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Free Content Symptoms related to the Sick Building Syndrome in a general population sample: associations with atopy, bronchial hyper-responsiveness and anxiety

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OBJECTIVE: The sick building syndrome (SBS) is a term mainly applied to irritative symptoms in the eyes, skin and upper airways that are experienced in certain environments. The aim of this study was to investigate the characteristics of subjects from the general population that report SBS-related symptoms.

METHODS: The study comprised a randomly selected population of 418 individuals aged 20–45 years. The subjects underwent a structured interview, skin prick tests, a methacholine provocation test and answered two questionnaires respectively assessing psychiatric status and the presence of SBS symptoms.

RESULTS: Eighty-seven subjects (21%) reported one or more SBS symptom weekly. Most common were general symptoms reported by 10% of the population. Female sex (odds ratio [OR] = 2.1), atopy (OR = 2.2) and anxiety (OR = 2.6) were significant independent risk factors for reporting at least one SBS-related symptom. Anxiety (OR = 3.2) and depression (OR = 4.4) were significant predictors for general symptoms, while bronchial hyperresponsiveness was a significant predictor for pharyngeal symptoms (dryness in the throat, sore throat and irritating cough) (OR = 5.4).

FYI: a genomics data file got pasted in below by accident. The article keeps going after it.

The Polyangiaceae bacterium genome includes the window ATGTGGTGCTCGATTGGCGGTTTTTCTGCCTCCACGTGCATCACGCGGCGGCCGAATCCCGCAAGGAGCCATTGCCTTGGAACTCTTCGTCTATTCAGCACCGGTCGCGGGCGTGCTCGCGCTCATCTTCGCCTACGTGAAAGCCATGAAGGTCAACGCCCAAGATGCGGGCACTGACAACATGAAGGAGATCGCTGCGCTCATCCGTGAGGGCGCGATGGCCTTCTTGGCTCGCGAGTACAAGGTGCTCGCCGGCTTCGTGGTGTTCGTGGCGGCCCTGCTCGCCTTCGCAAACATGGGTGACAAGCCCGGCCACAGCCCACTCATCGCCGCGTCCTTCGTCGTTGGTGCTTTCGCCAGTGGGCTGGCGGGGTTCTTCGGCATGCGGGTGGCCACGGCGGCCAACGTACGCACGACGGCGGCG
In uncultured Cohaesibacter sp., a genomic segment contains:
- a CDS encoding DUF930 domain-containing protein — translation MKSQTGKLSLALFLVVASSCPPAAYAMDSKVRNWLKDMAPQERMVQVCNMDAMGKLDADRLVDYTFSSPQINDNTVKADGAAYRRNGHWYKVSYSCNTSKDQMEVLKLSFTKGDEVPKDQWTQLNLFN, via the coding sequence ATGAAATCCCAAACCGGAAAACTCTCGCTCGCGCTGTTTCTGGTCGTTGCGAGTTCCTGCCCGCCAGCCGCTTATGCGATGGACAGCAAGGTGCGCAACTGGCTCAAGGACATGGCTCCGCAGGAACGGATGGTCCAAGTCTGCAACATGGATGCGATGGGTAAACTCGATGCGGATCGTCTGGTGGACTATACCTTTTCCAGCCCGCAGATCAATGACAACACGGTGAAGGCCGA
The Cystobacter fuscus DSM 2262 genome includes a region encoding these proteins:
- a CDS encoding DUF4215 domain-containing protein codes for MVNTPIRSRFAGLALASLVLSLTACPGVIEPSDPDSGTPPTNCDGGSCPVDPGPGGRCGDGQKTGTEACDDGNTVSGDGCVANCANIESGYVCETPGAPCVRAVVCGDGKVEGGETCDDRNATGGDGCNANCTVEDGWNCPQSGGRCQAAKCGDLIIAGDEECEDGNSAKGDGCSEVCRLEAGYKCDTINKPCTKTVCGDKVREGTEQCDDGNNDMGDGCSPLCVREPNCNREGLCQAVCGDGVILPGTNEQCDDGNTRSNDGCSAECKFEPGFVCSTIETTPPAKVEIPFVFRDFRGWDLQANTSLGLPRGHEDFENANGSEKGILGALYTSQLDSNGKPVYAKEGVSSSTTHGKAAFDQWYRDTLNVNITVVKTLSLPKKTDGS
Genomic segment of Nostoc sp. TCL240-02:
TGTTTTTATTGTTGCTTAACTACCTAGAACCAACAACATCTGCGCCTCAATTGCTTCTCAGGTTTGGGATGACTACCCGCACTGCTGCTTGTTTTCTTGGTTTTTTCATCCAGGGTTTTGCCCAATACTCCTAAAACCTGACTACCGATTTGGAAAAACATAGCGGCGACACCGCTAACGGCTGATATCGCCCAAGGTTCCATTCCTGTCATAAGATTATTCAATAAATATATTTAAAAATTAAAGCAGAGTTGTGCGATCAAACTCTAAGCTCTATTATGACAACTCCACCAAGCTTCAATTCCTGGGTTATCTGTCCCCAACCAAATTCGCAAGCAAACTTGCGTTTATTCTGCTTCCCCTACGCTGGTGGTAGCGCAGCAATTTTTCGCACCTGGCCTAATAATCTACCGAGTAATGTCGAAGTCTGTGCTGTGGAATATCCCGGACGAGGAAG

CONCLUSIONS: Sick building symptoms are common in the general population and among women, while atopy and anxiety increase the risk of reporting such symptoms. Psychological factors are mainly related to general symptoms, while bronchial hyperresponsiveness is connected with pharyngeal symptoms.
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Keywords: anxiety; atopy; bronchial hyperresponsiveness; sick building syndrome

Document Type: Regular Paper

Affiliations: 1: Department of Lung Medicine and Asthma Research Centre, Uppsala University, Akademiska sjukhuset, Uppsala, Sweden 2: Department of Occupational Medicine, Uppsala University, Akademiska sjukhuset, Uppsala, Sweden

Publication date: 1998-12-01

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  • The International Journal of Tuberculosis and Lung Disease publishes articles on all aspects of lung health, including public health-related issues such as training programmes, cost-benefit analysis, legislation, epidemiology, intervention studies and health systems research. The IJTLD is dedicated to the continuing education of physicians and health personnel and the dissemination of information on tuberculosis and lung health world-wide.

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